By Cathryn Wellner
” Politicians and critics who wonder why the Occupy movement hasn’t disappeared with cooler weather should read a study just released by Citizens for Tax Justice. “Corporate Taxpayers & Corporate Tax Dodgers, 2008-2010” makes uncomfortable but important reading.
The study looks at 280 of America’s largest companies, all of them on the Fortune 500 list. These are high-profit corporations so it would be reasonable to expect them to be fair contributors to the system that allows them to operate. After all, they benefit from roads, schools, hospitals, parks and other amenities and services tax dollars provide.
As it turns out, between 2008 and 2010, 78 of them avoided paying any taxes at all. That is only one way these corporations raided the futures of millions of their fellow Americans. Robert McIntyre, Director at Citizens for Tax Justice and lead author on the report, says, “These 280 corporations received a total of nearly $223 billion in tax subsidies. This is wasted money that could have gone to protect Medicare, create jobs and cut the deficit.”
Some of the highlights, or low points, of the report:
- 38 corporations had negative tax rates all three years. Pepco Holdings topped the list, at -57.6%, with General Electric second at -45.3%.
- In 2009 49 companies paid zero or less federal taxes
- In 2008, 22 of the 280 companies did not pay one dollar in federal taxes, but they received $3.3 billion in tax rebates. In 2010, those numbers jumped to 37 companies that paid no taxes but received $7.8 billion in rebates.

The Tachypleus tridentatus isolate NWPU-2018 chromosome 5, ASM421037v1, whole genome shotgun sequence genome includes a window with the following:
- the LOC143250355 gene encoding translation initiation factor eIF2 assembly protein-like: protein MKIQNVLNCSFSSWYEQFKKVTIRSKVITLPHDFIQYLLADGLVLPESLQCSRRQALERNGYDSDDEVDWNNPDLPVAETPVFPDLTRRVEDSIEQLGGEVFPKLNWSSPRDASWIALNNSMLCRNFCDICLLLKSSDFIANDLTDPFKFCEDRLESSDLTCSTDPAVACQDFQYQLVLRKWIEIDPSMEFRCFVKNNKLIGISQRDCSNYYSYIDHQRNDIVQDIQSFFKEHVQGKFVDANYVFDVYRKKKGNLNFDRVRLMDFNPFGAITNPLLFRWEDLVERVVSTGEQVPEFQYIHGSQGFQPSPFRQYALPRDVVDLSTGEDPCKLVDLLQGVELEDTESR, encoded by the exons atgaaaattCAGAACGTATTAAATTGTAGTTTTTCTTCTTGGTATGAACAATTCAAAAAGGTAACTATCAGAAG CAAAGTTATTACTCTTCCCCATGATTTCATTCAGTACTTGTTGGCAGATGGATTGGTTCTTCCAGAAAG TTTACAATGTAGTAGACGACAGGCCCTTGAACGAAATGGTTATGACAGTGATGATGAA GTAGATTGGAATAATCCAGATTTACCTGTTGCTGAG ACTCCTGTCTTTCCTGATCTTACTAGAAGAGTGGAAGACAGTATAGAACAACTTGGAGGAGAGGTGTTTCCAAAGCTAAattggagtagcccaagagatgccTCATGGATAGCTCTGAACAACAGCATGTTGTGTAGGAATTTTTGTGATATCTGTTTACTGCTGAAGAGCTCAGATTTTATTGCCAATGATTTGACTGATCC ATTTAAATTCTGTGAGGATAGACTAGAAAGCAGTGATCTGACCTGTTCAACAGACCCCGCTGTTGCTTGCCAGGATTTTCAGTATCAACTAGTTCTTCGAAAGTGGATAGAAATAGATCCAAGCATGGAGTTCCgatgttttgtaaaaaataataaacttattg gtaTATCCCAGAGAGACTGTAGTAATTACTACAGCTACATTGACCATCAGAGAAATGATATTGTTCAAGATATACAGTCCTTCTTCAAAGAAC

The list of tax avoiders and subsidy recipients includes a lot of familiar names, such as Boeing, Yahoo, Yum Brands, Marathon Oil, FedEx, Hewlett Packard, American Express, and Time Warner. Corporations point out they are doing nothing illegal paring their taxes to nothing and receiving rebates. They are merely abiding by tax laws. However, as the report points out, “The laws were not enacted in a vacuum; they were adopted in response to relentless corporate lobbying, threats and campaign support.”
Tax reform is desperately needed in a country where the growing gap between rich and poor is leaving the country at risk for social instability and continuing economic chaos. However, “GOP candidates for president are all promoting huge cuts in the corporate tax or, in several cases, even elimination of the corporate income tax entirely.”
The whole report is worth reading, especially as campaign rhetoric heats to the melting point in advance of the 2012 elections. Should elected politicians be held accountable for this untenable situation? Can voters make them change the system? What do you think?
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